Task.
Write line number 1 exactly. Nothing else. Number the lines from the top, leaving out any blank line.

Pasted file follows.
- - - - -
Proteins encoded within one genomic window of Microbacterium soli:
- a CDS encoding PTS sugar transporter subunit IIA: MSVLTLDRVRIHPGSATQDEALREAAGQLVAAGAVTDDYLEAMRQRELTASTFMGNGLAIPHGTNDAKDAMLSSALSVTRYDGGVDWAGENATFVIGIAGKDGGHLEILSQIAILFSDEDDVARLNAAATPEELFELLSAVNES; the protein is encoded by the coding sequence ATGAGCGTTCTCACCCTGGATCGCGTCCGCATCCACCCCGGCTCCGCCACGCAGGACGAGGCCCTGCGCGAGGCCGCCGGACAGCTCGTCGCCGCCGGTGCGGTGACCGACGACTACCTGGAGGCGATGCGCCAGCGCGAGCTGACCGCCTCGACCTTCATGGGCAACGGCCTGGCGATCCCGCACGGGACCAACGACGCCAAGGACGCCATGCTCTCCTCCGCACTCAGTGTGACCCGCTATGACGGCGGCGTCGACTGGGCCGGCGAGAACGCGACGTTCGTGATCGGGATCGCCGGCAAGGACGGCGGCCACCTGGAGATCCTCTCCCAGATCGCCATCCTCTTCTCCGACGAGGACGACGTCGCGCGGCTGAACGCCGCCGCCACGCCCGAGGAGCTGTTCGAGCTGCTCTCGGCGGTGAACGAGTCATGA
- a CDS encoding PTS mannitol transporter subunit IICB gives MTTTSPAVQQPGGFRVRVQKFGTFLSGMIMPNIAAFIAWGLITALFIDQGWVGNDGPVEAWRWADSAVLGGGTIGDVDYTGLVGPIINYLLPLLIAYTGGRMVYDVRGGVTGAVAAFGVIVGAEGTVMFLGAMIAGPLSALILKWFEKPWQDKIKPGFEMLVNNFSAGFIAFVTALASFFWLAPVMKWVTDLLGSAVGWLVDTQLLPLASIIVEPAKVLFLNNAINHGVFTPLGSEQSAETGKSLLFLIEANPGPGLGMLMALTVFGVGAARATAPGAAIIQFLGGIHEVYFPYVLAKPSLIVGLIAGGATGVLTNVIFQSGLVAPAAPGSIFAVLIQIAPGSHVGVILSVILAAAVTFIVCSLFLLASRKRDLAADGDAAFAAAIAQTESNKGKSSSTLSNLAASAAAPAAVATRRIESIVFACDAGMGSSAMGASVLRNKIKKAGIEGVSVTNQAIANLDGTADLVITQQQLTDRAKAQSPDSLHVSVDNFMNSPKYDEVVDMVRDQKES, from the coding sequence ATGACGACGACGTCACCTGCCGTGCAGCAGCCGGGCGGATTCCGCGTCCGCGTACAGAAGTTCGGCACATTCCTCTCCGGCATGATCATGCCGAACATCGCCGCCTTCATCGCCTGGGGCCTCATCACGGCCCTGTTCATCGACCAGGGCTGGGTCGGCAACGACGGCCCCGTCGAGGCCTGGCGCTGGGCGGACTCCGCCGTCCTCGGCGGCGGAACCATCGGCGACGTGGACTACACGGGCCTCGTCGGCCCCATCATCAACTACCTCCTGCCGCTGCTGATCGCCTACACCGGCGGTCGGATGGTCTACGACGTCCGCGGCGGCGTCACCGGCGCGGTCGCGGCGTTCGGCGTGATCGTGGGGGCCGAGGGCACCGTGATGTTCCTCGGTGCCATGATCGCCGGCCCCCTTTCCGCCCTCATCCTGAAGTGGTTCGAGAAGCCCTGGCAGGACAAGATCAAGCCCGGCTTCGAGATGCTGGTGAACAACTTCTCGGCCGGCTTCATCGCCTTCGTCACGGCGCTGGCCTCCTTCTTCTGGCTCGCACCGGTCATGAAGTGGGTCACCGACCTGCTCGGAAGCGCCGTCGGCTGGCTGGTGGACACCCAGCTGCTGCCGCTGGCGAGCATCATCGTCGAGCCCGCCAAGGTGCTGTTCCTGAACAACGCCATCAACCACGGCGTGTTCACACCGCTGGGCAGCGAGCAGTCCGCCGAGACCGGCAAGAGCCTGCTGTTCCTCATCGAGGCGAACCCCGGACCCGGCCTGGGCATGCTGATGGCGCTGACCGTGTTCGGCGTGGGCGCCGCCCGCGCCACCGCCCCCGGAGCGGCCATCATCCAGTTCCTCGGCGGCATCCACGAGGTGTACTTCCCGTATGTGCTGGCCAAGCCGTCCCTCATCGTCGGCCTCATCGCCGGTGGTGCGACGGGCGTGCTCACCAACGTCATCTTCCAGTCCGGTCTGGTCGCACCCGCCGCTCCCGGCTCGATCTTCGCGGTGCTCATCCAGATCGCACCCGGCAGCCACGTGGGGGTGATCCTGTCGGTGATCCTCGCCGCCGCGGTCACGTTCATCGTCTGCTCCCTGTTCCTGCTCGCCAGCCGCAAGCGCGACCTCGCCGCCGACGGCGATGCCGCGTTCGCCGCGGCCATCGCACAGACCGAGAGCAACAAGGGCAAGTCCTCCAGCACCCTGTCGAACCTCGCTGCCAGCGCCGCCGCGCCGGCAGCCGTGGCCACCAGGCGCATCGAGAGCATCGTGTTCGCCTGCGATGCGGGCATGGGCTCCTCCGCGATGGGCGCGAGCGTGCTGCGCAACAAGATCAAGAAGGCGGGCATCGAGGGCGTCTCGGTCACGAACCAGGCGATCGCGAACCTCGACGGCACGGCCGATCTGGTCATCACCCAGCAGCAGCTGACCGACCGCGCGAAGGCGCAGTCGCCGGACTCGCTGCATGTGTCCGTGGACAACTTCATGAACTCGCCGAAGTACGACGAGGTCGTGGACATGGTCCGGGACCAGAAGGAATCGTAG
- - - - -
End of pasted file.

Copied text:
Proteins encoded within one genomic window of Microbacterium soli: